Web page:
The new law places several limits on the compensation of executives whose financial institutions sell assets directly to the Treasury under TARP. First, senior executive officers, meaning the top five highest paid executives, may not be given compensation incentives to take unnecessary and excessive risks that threaten the value of the financial institution. Second, a senior executive officer must repay any bonus or incentive the financial institution paid based on statements of earnings, gains, or other criteria that are later found to be materially inaccurate. Third, the financial institution may not make golden parachute payments to senior executive officers.
In addition, any financial institution that sells an aggregate of more than $300 million in assets via auction (including any direct purchases) to the government may not enter into any new employment contract with a senior executive officer that provides a golden parachute in the event the officer is involuntarily terminated or the company goes bankrupt, becomes insolvent, or enters receivership.
EESA also makes several modifications to the Internal Revenue Code so that financial institutions selling assets to the government under TARP (where at least one of the sales is not a direct sale) in an amount that exceeds an aggregate of $300 million may not deduct more than $500,000 for any executive’s compensation in any tax year. Limits are also placed on deductions and other tax treatment for certain golden parachute payments made to executives. This provision applies to compensation of the Chief Executive Officer, the Chief Financial Officer, or anyone who is one of the top three most highly compensated employees for the financial institution.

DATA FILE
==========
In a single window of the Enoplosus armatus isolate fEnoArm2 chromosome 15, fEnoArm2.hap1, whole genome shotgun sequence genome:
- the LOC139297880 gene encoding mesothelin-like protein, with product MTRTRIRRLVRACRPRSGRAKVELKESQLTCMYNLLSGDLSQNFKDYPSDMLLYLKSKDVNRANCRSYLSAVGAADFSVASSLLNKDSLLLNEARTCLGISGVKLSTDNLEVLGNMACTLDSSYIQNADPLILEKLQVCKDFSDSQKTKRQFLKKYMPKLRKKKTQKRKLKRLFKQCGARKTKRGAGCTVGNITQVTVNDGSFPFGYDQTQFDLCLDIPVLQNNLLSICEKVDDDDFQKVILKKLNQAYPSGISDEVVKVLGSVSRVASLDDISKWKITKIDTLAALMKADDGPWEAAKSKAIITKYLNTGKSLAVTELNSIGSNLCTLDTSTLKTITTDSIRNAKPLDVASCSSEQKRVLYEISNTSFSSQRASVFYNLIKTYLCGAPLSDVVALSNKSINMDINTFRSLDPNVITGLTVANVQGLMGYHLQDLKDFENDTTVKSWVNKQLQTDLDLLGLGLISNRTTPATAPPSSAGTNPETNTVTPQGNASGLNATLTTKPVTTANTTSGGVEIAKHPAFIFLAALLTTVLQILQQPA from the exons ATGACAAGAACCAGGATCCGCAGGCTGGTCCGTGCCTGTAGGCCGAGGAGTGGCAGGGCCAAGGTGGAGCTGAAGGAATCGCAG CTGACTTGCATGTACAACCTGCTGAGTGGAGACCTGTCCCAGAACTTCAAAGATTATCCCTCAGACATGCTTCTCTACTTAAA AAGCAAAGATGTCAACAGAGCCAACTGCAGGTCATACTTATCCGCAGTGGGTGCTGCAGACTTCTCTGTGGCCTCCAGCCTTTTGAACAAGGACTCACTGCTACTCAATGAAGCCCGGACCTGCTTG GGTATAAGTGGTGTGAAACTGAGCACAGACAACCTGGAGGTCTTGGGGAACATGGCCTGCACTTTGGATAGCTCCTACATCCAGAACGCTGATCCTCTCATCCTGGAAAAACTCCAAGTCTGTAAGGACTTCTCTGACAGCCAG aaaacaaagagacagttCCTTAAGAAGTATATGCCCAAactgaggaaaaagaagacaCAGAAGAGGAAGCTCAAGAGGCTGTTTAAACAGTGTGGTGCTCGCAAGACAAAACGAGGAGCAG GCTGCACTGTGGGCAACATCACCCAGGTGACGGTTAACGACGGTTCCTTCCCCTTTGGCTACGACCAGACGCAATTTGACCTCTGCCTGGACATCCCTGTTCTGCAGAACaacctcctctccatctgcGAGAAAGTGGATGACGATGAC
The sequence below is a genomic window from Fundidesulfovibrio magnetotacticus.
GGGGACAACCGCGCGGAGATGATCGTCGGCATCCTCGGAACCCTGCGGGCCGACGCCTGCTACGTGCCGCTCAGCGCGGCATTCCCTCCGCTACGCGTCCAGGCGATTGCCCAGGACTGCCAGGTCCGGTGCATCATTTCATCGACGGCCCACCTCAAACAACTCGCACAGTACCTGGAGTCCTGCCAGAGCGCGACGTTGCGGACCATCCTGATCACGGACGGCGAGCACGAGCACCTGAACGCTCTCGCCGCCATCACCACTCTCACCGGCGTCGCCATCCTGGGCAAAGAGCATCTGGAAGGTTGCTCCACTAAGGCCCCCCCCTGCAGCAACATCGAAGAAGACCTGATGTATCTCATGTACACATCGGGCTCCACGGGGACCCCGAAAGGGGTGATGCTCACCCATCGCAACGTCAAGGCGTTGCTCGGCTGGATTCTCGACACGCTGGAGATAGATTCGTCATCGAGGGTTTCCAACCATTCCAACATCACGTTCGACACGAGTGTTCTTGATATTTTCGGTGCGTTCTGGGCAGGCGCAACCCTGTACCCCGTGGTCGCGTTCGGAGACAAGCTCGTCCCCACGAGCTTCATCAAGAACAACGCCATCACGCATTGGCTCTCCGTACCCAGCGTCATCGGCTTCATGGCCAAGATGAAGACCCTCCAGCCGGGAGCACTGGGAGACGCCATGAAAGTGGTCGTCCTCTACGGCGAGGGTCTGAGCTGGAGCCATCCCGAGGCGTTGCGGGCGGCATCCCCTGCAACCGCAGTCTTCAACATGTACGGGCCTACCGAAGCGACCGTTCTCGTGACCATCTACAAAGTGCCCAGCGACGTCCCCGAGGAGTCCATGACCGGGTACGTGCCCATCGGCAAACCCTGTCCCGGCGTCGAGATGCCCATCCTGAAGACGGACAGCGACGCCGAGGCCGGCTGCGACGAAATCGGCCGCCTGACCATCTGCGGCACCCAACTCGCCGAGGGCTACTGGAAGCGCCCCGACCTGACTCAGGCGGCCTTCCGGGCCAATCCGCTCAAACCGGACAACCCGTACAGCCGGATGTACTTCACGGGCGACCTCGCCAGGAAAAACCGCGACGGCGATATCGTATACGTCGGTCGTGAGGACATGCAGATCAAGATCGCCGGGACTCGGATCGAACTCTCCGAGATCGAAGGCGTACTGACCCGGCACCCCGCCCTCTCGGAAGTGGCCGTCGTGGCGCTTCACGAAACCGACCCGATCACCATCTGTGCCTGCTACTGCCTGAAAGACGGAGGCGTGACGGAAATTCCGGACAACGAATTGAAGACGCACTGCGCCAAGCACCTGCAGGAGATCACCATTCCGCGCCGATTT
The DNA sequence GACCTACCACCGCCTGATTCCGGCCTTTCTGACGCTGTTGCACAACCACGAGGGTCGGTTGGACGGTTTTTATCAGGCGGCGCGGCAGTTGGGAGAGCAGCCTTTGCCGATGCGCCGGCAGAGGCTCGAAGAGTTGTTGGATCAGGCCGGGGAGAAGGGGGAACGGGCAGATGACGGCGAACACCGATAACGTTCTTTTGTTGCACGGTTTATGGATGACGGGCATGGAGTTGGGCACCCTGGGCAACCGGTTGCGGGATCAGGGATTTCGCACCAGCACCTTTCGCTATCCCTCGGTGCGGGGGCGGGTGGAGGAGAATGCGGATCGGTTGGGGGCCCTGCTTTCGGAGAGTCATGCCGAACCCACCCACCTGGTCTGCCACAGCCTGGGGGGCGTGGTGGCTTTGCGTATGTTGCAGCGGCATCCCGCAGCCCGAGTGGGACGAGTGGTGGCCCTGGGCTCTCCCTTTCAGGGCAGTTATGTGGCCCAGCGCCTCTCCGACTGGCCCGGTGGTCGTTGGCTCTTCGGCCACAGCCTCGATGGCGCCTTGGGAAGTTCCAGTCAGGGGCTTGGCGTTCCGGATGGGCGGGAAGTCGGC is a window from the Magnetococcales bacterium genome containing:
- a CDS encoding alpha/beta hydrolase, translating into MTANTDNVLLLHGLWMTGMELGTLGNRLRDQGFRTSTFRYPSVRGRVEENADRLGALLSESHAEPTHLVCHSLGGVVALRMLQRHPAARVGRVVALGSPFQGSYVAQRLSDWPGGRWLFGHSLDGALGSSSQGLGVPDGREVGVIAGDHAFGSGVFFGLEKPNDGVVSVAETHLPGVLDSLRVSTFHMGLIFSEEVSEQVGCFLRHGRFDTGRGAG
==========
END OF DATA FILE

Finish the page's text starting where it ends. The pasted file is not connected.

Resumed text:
Consumer Relief and Protection
EESA contains several provisions designed to minimize foreclosures on residential real estate mortgages. To the extent the Treasury and certain other federal agencies (such as the conservator of Fannie Mae and Freddie Mac) acquire assets secured by residential real estate, including multifamily housing, they are required to implement plans to maximize assistance to homeowners and minimize foreclosures.
The Secretary is required to consent to any reasonable request for loss mitigation that arises under an existing investment contract. These measures may include term extensions, rate reductions, principal write downs, and other measures.
While these foreclosure avoidance efforts do not extend to private mortgage loan servicers, the Treasury and other federal agencies holding mortgage-backed assets are required to encourage such private servicers to take advantage of the HOPE for Homeowners Program, which is designed to allow borrowers who are having difficulty making their payments to refinance into a more affordable mortgage through the Federal Housing Administration (“FHA”).